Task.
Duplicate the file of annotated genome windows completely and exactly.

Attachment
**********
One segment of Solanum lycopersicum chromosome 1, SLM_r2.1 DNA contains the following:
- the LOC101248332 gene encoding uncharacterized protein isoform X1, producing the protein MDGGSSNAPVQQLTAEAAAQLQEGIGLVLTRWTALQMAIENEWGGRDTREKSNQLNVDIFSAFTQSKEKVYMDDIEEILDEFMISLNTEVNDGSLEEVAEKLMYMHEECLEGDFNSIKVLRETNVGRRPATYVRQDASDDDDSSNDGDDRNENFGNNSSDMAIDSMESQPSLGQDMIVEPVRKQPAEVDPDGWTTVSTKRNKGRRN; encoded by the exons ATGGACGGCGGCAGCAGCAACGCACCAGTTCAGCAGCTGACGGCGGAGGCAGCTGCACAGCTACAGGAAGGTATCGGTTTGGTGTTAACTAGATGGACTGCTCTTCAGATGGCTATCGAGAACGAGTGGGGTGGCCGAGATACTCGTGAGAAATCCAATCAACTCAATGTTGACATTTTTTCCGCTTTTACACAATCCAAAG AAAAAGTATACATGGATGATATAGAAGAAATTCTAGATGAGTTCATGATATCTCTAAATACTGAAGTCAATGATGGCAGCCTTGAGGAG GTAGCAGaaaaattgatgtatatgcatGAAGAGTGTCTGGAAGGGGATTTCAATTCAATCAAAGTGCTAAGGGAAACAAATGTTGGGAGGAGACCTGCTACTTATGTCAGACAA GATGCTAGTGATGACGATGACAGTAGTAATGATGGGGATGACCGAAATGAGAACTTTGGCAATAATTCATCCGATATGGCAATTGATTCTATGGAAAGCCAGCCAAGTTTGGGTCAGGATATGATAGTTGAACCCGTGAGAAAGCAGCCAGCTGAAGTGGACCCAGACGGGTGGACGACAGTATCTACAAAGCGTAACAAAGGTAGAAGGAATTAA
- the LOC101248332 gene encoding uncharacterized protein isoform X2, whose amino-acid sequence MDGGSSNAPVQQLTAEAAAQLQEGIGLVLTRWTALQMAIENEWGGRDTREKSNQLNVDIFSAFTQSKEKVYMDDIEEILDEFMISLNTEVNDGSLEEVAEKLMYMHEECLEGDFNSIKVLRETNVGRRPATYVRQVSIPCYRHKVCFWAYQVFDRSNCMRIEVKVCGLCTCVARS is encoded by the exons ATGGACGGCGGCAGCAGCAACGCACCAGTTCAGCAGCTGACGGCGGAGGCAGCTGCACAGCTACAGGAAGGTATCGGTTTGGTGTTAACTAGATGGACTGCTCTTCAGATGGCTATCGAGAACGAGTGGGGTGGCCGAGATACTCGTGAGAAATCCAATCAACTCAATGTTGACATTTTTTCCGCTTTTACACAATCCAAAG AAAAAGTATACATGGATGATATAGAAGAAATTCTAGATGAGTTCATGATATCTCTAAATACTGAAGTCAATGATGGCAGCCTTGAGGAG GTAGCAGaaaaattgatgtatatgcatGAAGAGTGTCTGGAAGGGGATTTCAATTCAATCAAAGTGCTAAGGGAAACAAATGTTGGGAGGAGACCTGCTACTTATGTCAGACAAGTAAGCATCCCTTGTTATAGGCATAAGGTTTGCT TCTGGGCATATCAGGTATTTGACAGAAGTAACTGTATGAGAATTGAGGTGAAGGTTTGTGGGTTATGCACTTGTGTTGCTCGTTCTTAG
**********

One segment of Solanum lycopersicum chromosome 1, SLM_r2.1 DNA contains the following:
- the LOC101248332 gene encoding uncharacterized protein isoform X1, producing the protein MDGGSSNAPVQQLTAEAAAQLQEGIGLVLTRWTALQMAIENEWGGRDTREKSNQLNVDIFSAFTQSKEKVYMDDIEEILDEFMISLNTEVNDGSLEEVAEKLMYMHEECLEGDFNSIKVLRETNVGRRPATYVRQDASDDDDSSNDGDDRNENFGNNSSDMAIDSMESQPSLGQDMIVEPVRKQPAEVDPDGWTTVSTKRNKGRRN; encoded by the exons ATGGACGGCGGCAGCAGCAACGCACCAGTTCAGCAGCTGACGGCGGAGGCAGCTGCACAGCTACAGGAAGGTATCGGTTTGGTGTTAACTAGATGGACTGCTCTTCAGATGGCTATCGAGAACGAGTGGGGTGGCCGAGATACTCGTGAGAAATCCAATCAACTCAATGTTGACATTTTTTCCGCTTTTACACAATCCAAAG AAAAAGTATACATGGATGATATAGAAGAAATTCTAGATGAGTTCATGATATCTCTAAATACTGAAGTCAATGATGGCAGCCTTGAGGAG GTAGCAGaaaaattgatgtatatgcatGAAGAGTGTCTGGAAGGGGATTTCAATTCAATCAAAGTGCTAAGGGAAACAAATGTTGGGAGGAGACCTGCTACTTATGTCAGACAA GATGCTAGTGATGACGATGACAGTAGTAATGATGGGGATGACCGAAATGAGAACTTTGGCAATAATTCATCCGATATGGCAATTGATTCTATGGAAAGCCAGCCAAGTTTGGGTCAGGATATGATAGTTGAACCCGTGAGAAAGCAGCCAGCTGAAGTGGACCCAGACGGGTGGACGACAGTATCTACAAAGCGTAACAAAGGTAGAAGGAATTAA
- the LOC101248332 gene encoding uncharacterized protein isoform X2, whose amino-acid sequence MDGGSSNAPVQQLTAEAAAQLQEGIGLVLTRWTALQMAIENEWGGRDTREKSNQLNVDIFSAFTQSKEKVYMDDIEEILDEFMISLNTEVNDGSLEEVAEKLMYMHEECLEGDFNSIKVLRETNVGRRPATYVRQVSIPCYRHKVCFWAYQVFDRSNCMRIEVKVCGLCTCVARS is encoded by the exons ATGGACGGCGGCAGCAGCAACGCACCAGTTCAGCAGCTGACGGCGGAGGCAGCTGCACAGCTACAGGAAGGTATCGGTTTGGTGTTAACTAGATGGACTGCTCTTCAGATGGCTATCGAGAACGAGTGGGGTGGCCGAGATACTCGTGAGAAATCCAATCAACTCAATGTTGACATTTTTTCCGCTTTTACACAATCCAAAG AAAAAGTATACATGGATGATATAGAAGAAATTCTAGATGAGTTCATGATATCTCTAAATACTGAAGTCAATGATGGCAGCCTTGAGGAG GTAGCAGaaaaattgatgtatatgcatGAAGAGTGTCTGGAAGGGGATTTCAATTCAATCAAAGTGCTAAGGGAAACAAATGTTGGGAGGAGACCTGCTACTTATGTCAGACAAGTAAGCATCCCTTGTTATAGGCATAAGGTTTGCT TCTGGGCATATCAGGTATTTGACAGAAGTAACTGTATGAGAATTGAGGTGAAGGTTTGTGGGTTATGCACTTGTGTTGCTCGTTCTTAG